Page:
Only half of Hong Kong’s private clinics wishing to provide specialist medical services have applied for a license to do so, the regulator overseeing them has revealed.
According to government statistics, 167 provisional authorizations and 43 full authorizations for one-day intervention centers had been issued at the end of September, with 37 pending requests, which is only half of the 400 to 500 centers estimated by the Ministry of Health when drafting the ordinance. .
During the same period, the Office for the Regulation of Private Health Care Facilities has received 14 complaints about private hospitals and day care centers since the new licensing rules came into effect in January.
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Facilities that are unlicensed by June of next year cannot perform eight invasive procedures.
“Some centers can only provide the specialized services a few times a month, therefore they would choose to register as a clinic and refer their patients to other accredited centers instead of obtaining a procedural center license. day, “Sarah Choi Mei-yee, said the regulator official.
Choi added that some centers may have closed during the coronavirus pandemic.
The ordinance mainly regulates the premises where licensed doctors and dentists work. It stipulates that eight specialized services, including anesthesia and hemodialysis procedures, must take place in a hospital or an approved day intervention center.
The other six procedures are chemotherapy, interventional radiology and lithotripsy, surgery, endoscopy, dental procedures, and radiation therapy.
A beauty salon that provides medical services must apply for a day intervention center or clinic license, depending on what it provides.
Choi said the number of requests had slowed, adding that she believed most centers had already applied or were clear on the process for doing so, as her office had held information sessions for private doctors. .
Officials commented on the progress of the license weeks after a doctor was jailed for six years for manslaughter of a fatal liposuction procedure at a beauty center in 2014.
Dr Vanessa Kwan Hau-chi was the third doctor in five years to go to prison for gross negligence manslaughter over botched beauty treatment, sparking calls for regulation of private health facilities.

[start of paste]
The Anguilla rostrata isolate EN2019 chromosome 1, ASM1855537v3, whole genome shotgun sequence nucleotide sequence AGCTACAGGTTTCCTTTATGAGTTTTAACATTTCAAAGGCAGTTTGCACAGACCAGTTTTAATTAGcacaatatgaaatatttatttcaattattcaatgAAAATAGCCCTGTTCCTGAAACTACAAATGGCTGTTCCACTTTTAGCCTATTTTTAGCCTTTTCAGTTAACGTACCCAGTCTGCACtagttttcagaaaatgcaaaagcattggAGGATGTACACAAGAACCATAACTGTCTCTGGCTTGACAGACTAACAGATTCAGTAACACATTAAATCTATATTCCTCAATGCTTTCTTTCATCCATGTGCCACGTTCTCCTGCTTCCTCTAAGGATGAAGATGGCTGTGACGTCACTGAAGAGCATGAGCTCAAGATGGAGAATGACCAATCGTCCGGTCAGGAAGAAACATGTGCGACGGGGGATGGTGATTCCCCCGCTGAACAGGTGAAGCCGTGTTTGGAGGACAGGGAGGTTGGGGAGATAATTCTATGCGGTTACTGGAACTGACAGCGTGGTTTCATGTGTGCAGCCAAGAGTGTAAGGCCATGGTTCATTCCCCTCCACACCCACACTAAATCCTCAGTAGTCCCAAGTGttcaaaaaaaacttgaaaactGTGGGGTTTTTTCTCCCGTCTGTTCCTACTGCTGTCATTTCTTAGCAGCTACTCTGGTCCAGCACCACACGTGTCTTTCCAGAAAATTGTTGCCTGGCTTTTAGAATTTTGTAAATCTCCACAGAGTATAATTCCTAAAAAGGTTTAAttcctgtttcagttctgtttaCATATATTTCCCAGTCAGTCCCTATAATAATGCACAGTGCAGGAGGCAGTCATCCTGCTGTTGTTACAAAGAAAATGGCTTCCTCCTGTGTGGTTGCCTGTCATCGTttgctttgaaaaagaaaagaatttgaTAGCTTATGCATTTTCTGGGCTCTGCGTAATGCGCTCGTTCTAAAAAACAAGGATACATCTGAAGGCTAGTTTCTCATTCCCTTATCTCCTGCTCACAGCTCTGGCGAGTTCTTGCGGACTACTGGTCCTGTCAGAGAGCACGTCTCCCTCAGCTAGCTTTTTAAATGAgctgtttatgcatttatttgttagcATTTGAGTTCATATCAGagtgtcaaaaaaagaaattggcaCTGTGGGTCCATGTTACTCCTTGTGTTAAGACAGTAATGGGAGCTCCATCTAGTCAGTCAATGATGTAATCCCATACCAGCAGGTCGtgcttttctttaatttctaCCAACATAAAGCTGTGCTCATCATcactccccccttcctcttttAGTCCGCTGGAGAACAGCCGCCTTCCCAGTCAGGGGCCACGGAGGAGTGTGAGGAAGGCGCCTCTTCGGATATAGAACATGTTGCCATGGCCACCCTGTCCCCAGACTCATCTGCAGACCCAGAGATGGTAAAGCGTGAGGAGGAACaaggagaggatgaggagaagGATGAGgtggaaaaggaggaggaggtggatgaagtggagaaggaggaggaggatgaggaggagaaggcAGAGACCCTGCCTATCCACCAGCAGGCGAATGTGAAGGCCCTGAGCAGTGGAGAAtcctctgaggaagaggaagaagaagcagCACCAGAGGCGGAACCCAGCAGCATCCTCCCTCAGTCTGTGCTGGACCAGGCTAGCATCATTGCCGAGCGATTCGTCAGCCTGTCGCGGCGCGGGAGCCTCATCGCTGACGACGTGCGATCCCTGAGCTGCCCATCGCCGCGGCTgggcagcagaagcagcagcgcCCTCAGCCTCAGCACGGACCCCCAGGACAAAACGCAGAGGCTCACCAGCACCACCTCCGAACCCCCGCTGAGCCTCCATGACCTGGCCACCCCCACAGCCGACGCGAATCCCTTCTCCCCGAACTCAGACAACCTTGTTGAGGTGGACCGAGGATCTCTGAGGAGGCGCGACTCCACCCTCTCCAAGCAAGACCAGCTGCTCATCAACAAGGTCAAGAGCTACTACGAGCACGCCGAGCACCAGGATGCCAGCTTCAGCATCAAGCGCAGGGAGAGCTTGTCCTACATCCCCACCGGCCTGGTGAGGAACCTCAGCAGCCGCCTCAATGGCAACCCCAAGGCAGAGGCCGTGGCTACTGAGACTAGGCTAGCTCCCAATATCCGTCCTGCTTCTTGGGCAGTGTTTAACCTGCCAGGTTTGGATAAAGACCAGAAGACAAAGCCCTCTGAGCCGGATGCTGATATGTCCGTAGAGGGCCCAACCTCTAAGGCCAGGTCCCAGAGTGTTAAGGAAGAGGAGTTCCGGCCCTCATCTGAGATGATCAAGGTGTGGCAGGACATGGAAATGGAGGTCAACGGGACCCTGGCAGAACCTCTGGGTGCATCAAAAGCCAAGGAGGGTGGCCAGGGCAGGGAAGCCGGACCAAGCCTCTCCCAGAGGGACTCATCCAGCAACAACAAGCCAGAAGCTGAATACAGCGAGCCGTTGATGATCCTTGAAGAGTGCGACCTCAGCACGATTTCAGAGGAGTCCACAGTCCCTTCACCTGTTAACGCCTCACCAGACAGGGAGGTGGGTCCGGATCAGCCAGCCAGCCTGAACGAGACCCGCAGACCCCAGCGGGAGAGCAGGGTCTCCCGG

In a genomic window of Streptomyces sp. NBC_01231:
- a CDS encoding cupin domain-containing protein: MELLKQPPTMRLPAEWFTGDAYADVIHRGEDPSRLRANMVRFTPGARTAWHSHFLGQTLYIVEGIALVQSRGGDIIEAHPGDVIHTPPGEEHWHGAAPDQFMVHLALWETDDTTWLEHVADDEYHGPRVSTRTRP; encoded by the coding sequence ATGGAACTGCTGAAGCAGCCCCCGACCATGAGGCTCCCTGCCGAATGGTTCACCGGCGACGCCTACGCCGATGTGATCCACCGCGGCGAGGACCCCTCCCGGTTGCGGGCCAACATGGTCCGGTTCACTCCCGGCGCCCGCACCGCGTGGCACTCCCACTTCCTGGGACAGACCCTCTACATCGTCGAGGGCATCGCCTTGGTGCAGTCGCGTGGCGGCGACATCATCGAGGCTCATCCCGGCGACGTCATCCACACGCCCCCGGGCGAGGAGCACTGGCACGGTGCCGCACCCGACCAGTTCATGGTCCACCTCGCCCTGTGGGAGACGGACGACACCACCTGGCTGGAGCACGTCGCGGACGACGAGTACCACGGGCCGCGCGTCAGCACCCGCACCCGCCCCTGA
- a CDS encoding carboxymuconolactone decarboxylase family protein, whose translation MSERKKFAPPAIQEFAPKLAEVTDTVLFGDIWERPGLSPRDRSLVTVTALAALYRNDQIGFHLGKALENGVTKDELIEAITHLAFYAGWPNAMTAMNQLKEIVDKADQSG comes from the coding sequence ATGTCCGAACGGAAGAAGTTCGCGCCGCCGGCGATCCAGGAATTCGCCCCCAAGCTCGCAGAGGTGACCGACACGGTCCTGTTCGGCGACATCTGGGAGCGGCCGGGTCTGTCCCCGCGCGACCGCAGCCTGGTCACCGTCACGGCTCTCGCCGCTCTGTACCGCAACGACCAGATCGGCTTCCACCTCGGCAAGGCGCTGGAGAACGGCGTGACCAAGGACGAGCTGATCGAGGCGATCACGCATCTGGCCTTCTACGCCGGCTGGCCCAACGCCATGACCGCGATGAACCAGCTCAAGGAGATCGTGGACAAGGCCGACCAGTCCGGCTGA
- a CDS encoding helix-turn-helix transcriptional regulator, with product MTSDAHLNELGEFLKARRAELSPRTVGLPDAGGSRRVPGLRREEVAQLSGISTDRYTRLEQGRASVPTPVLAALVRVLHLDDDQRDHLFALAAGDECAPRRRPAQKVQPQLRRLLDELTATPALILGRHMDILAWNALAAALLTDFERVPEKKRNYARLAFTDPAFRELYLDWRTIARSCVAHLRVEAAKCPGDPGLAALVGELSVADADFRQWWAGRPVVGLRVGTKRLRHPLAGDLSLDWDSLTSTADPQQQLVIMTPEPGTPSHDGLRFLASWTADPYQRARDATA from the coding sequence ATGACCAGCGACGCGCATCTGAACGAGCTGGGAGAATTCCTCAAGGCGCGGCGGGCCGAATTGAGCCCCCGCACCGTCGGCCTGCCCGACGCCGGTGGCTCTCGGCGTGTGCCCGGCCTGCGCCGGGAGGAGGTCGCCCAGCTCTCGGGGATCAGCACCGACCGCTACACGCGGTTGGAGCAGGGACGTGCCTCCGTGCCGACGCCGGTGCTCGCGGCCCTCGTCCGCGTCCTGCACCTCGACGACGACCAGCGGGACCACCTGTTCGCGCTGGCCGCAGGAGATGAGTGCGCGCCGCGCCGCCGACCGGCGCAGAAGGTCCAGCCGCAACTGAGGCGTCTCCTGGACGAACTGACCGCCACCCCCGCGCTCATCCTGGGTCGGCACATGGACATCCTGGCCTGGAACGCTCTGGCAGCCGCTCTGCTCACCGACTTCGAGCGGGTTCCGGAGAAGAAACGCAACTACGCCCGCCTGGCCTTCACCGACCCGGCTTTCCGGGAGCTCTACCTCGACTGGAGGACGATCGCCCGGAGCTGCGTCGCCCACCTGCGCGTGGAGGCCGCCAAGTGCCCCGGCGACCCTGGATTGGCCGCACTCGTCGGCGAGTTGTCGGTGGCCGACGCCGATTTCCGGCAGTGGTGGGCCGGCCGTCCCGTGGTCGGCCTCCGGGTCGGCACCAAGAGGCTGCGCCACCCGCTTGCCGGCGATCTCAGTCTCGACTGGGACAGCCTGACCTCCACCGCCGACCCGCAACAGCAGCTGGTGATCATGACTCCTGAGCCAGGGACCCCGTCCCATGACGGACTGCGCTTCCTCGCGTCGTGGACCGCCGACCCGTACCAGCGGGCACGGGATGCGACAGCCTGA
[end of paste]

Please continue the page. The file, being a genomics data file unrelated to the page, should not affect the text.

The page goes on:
Choi said the office carried out around 180 inspections of approved centers. Of the 14 complaints received, 13 concerned private hospitals and one concerned a day intervention center.
The complaints mainly concerned staff performance, communication and costs. Two of the complaints were withdrawn.
No high-risk regulatory violations have been discovered since January, the department said, but authorities have issued newsletters on eight minor violations, including for incomplete medical records.
“Most of the complaints and violations did not involve serious incidents, they mainly concerned billing or communication issues. They are easily resolved if both sides are open and willing to discuss the matter, ”Choi said.
When asked if the government should require medical beauty services and plastic surgery to be performed by a specialist, Choi said it was a decision by the Food and Health Bureau and the Academy. of Hong Kong Medicine.
Choi said she believes the number of specialty services covered by the order is sufficient.
“We have covered incidents that have occurred in the past in the ordinance,” she said. “We have a responsibility to monitor the development of the industry and update the list accordingly. While I can’t promise it has to be perfect, we’ll do our best to follow up. “
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